October 18, 1779…Three years later
“And with that, the last egg was snatched!” Sarah Northam smiled in glee as her hand curled around the object. She ignored the hen starting to peck at her hand as she stood and brushed herself off.
She headed back towards the house, entering at the exact moment her father appeared in the kitchen with an opened letter in hand.
“Ah, there you are, Sarah,” William Northam adjusted his spectacles and held the letter out in front of her face. “What do you think of this, hmm?”
She only had to read the first few lines to shake her head. “Oh, Aunt Jemima and her dinner parties,” she said. “Why can’t she go one year without a party?”
“Oh, who knows?” William said. “Do you want to go? You could see you-know-who again.”
Sarah sighed. “Papa, I don’t want to-”
“-marry Edward, I know,” William tilted his head. “But it wouldn’t hurt to give him a chance, would it?”
Sarah pretended she didn’t hear the question and started to prepare breakfast instead.
Then again, what would it hurt? Seeing old friends wasn’t always so bad. But when old friends happened to be Loyalists and her father was a staunch supporter of the colonies and their fight for independence, then getting reacquainted was a disaster waiting to happen.
“I should not have come,” Sarah stated in a low voice. She glanced around uneasily at the guests mingling, feeling out of place.
“Then why did you?” William asked.
“Because…well…that is a very good question and it’s one I shall have to answer later. Aunt Jemima is on her way to greet us. Again.”
And right behind the plump, older woman was a tall young man with somewhat handsome features, dressed as a Regular.
Sarah blinked. Was that Edward?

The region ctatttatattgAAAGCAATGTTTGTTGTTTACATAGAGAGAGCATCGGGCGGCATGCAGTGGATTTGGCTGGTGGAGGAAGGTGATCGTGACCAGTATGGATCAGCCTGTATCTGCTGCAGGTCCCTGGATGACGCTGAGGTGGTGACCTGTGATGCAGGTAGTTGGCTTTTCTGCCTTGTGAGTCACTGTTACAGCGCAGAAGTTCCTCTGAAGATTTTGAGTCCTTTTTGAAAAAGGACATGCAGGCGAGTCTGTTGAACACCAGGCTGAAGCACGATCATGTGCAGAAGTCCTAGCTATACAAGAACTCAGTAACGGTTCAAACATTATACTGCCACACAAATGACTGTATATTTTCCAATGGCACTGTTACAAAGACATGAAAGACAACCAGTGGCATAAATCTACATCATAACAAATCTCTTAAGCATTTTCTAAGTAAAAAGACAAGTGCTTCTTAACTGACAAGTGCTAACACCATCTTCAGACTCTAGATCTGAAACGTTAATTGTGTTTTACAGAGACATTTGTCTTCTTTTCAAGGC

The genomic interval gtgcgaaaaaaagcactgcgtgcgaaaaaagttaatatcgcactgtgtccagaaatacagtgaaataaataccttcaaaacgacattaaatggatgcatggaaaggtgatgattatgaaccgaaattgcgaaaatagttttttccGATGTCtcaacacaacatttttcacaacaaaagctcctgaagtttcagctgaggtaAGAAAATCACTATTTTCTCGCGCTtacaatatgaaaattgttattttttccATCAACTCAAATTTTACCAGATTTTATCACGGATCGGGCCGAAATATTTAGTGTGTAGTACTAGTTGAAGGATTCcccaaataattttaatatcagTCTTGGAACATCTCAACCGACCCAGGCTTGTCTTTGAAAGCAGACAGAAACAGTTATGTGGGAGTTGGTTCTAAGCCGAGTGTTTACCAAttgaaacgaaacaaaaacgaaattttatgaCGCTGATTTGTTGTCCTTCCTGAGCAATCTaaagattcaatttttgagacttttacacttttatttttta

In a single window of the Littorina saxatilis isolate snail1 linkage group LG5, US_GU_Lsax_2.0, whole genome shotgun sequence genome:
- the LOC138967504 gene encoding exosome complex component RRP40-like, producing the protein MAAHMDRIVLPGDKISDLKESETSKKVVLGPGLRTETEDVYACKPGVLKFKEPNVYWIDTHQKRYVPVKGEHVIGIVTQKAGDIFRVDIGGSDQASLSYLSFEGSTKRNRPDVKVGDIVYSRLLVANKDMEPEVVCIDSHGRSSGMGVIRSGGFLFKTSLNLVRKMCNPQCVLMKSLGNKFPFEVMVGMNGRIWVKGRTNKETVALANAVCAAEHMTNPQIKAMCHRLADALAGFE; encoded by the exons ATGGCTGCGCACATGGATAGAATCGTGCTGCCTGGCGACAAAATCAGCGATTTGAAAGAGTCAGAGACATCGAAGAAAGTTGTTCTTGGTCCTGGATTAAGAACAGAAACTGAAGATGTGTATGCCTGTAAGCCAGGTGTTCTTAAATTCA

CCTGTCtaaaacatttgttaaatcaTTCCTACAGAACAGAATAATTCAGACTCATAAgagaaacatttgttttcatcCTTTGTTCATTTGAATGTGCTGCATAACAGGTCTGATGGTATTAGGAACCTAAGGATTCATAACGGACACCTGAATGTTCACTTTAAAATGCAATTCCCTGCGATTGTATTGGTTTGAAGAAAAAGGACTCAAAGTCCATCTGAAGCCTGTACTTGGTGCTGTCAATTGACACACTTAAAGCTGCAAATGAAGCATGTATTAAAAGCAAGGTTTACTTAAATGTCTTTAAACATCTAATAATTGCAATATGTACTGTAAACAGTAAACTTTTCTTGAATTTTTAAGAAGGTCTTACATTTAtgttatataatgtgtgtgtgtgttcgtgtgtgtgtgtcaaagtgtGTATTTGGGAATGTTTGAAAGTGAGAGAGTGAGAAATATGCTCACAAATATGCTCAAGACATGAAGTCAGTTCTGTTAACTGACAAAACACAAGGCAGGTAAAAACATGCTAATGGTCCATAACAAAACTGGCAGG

“I’m so glad you could make it, dear brother!” Aunt Jemima greeted them with hugs so tight they had to draw in a breath afterwards. “Isn’t this a marvelous party?”
“Yes, lovely as always, sister,” William replied. He took notice of the young soldier behind her. “I say, you’re Edward Rogers, aren’t you?”
“Indeed I am, sir,” Edward replied with an incline of the head. His attention turned to Sarah. “Hello, Sarah, It’s been quite a long time since we saw each other last, hasn’t it?”
“Ah, y-yes,” she stammered in the midst of her curtsy.
When dinner was announced, Sarah found herself sitting next to Edward, who talked of nothing but the war.
She watched her father’s face for any change, and when none showed, allowed herself to be occupied by a conversation the lady to her left had started.
Halfway through dinner, the seemingly-endless chatter was getting to her. Sarah managed to excuse herself and left for a breath of fresh air.
Outside, the light from the full moon was so bright she could clearly see the bridge in the distance.
“Care to share your thoughts?”
She started, letting out a small yelp. “Edward!”
He chuckled. “Sorry about that. I forgot how easy you startle.” He nodded towards the bridge. “Thinking of the Headless Horseman?”
“Hm.” Edward frowned and squinted his dark brown eyes. “I say, there’s a horse on that bridge.”
Sarah turned from him to the yard. “Where?”
“There.” He pointed at the bridge. “I wonder if it’s Isaac Hale’s horse.”
“He was a schoolteacher here. Disappeared three years ago, only four nights from tonight.”
Edward leaned down to whisper in her ear. “Some say he was taken by the Horseman, who rides the night seeking his-”
“Wanting a little privacy, eh?”
Both whirled around to see Sarah’s Uncle George leaning against the wall of the house, pipe in hand. “Don’t mind me. I’ll as be silent as the grave.”
“Uncle George, do you see that horse?” Sarah asked.
“Of course. That’s young Isaac’s horse.” Uncle George sighed and shook his gray head. “What a shame. You would have liked him, Sarah. He was like you in some ways.”
“Yes, it’s a real shame,” Edward said sarcastically.
Uncle George raised a bushy eyebrow at the remark. “As far as the Headless Horseman goes, he’s real. I’ve seen him myself.”
“Let’s not talk about the Horseman right now,” Edward said. A little too quickly, Sarah thought.
“What are you all doing out here in this cold night air?” Aunt Jemima’s voice matched her irritation. “The fun’s not out here, it’s in there!”
“Coming, dear,” Uncle George said, straightening from his spot. He beckoned Edward and Sarah to follow him.
Sarah was the last one to enter the doorway, and as she did so, she turned to glimpse the bridge and its’ occupant one last time.
The horse had left, leaving nothing but questions in her mind.
©H.S. Kylian 2019
(Critiques are welcome and appreciated!)